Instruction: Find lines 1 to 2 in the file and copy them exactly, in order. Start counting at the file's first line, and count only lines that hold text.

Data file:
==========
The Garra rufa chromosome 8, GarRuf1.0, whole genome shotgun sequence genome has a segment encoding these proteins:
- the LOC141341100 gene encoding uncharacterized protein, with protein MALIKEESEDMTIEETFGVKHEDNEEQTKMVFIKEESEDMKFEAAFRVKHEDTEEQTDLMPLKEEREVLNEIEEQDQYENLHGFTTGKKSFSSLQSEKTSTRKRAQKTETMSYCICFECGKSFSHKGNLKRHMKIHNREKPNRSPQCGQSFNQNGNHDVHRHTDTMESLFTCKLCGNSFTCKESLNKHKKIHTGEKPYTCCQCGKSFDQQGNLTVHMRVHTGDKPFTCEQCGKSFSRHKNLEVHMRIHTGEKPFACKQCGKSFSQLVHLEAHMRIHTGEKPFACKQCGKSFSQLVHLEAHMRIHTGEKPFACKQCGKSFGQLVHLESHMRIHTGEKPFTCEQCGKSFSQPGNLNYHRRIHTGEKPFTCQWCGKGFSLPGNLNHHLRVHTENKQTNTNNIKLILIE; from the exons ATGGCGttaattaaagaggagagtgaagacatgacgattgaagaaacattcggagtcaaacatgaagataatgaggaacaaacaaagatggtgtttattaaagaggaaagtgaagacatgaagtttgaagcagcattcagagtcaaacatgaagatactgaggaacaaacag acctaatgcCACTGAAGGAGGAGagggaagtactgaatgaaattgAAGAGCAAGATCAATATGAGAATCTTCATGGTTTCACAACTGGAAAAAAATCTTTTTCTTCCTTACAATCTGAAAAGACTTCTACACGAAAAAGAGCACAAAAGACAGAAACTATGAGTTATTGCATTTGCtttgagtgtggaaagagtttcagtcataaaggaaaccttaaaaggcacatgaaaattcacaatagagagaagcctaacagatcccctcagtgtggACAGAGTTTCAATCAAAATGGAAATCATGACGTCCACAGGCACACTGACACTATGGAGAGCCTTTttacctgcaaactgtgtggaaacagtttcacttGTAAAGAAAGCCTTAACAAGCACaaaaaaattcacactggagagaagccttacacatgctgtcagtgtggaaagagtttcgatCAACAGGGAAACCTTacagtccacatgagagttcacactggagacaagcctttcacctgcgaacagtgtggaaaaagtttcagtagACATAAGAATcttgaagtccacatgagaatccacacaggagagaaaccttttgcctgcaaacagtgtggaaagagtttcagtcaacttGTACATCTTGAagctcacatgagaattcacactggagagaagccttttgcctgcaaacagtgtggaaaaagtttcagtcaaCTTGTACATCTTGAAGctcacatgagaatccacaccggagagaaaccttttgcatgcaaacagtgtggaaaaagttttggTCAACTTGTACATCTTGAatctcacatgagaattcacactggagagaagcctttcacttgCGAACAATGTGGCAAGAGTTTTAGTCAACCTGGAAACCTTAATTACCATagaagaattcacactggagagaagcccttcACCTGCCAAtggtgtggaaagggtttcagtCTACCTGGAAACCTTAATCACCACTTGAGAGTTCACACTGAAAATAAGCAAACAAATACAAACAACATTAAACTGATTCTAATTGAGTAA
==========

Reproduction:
The Garra rufa chromosome 8, GarRuf1.0, whole genome shotgun sequence genome has a segment encoding these proteins:
- the LOC141341100 gene encoding uncharacterized protein, with protein MALIKEESEDMTIEETFGVKHEDNEEQTKMVFIKEESEDMKFEAAFRVKHEDTEEQTDLMPLKEEREVLNEIEEQDQYENLHGFTTGKKSFSSLQSEKTSTRKRAQKTETMSYCICFECGKSFSHKGNLKRHMKIHNREKPNRSPQCGQSFNQNGNHDVHRHTDTMESLFTCKLCGNSFTCKESLNKHKKIHTGEKPYTCCQCGKSFDQQGNLTVHMRVHTGDKPFTCEQCGKSFSRHKNLEVHMRIHTGEKPFACKQCGKSFSQLVHLEAHMRIHTGEKPFACKQCGKSFSQLVHLEAHMRIHTGEKPFACKQCGKSFGQLVHLESHMRIHTGEKPFTCEQCGKSFSQPGNLNYHRRIHTGEKPFTCQWCGKGFSLPGNLNHHLRVHTENKQTNTNNIKLILIE; from the exons ATGGCGttaattaaagaggagagtgaagacatgacgattgaagaaacattcggagtcaaacatgaagataatgaggaacaaacaaagatggtgtttattaaagaggaaagtgaagacatgaagtttgaagcagcattcagagtcaaacatgaagatactgaggaacaaacag acctaatgcCACTGAAGGAGGAGagggaagtactgaatgaaattgAAGAGCAAGATCAATATGAGAATCTTCATGGTTTCACAACTGGAAAAAAATCTTTTTCTTCCTTACAATCTGAAAAGACTTCTACACGAAAAAGAGCACAAAAGACAGAAACTATGAGTTATTGCATTTGCtttgagtgtggaaagagtttcagtcataaaggaaaccttaaaaggcacatgaaaattcacaatagagagaagcctaacagatcccctcagtgtggACAGAGTTTCAATCAAAATGGAAATCATGACGTCCACAGGCACACTGACACTATGGAGAGCCTTTttacctgcaaactgtgtggaaacagtttcacttGTAAAGAAAGCCTTAACAAGCACaaaaaaattcacactggagagaagccttacacatgctgtcagtgtggaaagagtttcgatCAACAGGGAAACCTTacagtccacatgagagttcacactggagacaagcctttcacctgcgaacagtgtggaaaaagtttcagtagACATAAGAATcttgaagtccacatgagaatccacacaggagagaaaccttttgcctgcaaacagtgtggaaagagtttcagtcaacttGTACATCTTGAagctcacatgagaattcacactggagagaagccttttgcctgcaaacagtgtggaaaaagtttcagtcaaCTTGTACATCTTGAAGctcacatgagaatccacaccggagagaaaccttttgcatgcaaacagtgtggaaaaagttttggTCAACTTGTACATCTTGAatctcacatgagaattcacactggagagaagcctttcacttgCGAACAATGTGGCAAGAGTTTTAGTCAACCTGGAAACCTTAATTACCATagaagaattcacactggagagaagcccttcACCTGCCAAtggtgtggaaagggtttcagtCTACCTGGAAACCTTAATCACCACTTGAGAGTTCACACTGAAAATAAGCAAACAAATACAAACAACATTAAACTGATTCTAATTGAGTAA